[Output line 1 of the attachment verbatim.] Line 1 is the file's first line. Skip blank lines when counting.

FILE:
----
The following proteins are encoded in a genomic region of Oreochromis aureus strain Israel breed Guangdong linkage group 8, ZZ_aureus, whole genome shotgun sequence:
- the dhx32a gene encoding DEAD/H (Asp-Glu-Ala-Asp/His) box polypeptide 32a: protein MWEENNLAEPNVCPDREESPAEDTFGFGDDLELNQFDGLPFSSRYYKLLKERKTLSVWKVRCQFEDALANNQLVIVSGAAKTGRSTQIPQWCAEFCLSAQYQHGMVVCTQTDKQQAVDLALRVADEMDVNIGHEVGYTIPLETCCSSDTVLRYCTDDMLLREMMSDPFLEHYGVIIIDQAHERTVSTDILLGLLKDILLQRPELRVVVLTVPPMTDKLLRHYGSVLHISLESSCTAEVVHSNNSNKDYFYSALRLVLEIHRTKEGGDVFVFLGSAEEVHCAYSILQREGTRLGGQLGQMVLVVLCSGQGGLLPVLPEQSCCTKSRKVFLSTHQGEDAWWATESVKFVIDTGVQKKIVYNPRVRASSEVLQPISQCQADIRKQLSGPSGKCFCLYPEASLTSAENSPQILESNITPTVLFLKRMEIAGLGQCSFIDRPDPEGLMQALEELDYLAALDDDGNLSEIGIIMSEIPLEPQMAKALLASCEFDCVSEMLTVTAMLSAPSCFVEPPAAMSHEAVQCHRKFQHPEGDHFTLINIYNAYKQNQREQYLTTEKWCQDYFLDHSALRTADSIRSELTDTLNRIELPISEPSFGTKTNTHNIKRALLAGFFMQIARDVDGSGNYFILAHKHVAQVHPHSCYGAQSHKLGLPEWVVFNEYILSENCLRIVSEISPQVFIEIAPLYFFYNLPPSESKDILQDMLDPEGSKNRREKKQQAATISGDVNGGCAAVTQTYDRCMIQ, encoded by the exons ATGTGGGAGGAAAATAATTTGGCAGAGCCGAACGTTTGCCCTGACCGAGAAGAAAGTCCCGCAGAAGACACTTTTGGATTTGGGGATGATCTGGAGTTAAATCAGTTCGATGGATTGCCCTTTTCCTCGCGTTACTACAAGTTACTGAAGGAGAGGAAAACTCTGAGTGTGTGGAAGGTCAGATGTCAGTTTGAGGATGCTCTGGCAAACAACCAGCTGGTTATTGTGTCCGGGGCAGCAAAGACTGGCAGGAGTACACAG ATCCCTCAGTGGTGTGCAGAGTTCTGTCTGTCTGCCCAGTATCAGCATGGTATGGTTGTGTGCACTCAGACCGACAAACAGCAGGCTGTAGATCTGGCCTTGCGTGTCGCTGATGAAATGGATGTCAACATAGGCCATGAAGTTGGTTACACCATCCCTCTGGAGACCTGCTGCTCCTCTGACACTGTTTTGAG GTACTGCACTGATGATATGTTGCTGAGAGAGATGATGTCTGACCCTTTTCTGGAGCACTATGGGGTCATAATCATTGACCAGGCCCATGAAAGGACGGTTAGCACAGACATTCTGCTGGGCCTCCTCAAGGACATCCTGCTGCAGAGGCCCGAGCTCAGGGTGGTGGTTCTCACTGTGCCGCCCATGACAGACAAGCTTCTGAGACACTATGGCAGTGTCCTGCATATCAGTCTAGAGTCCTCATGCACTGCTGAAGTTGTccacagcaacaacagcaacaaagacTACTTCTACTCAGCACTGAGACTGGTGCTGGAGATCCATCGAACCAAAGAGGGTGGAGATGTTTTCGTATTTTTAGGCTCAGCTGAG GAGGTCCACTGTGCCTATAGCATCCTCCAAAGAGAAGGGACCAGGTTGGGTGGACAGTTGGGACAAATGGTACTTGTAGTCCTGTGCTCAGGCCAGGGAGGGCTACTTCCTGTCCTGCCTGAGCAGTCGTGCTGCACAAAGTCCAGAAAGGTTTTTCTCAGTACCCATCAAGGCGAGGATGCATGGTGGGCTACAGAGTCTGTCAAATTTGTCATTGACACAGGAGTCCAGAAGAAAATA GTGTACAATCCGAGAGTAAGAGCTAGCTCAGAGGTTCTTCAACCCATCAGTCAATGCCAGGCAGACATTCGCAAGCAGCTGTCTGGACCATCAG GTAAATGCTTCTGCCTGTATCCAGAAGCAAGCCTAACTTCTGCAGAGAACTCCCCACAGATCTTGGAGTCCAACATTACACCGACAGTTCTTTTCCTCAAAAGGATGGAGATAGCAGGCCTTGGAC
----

The following proteins are encoded in a genomic region of Oreochromis aureus strain Israel breed Guangdong linkage group 8, ZZ_aureus, whole genome shotgun sequence: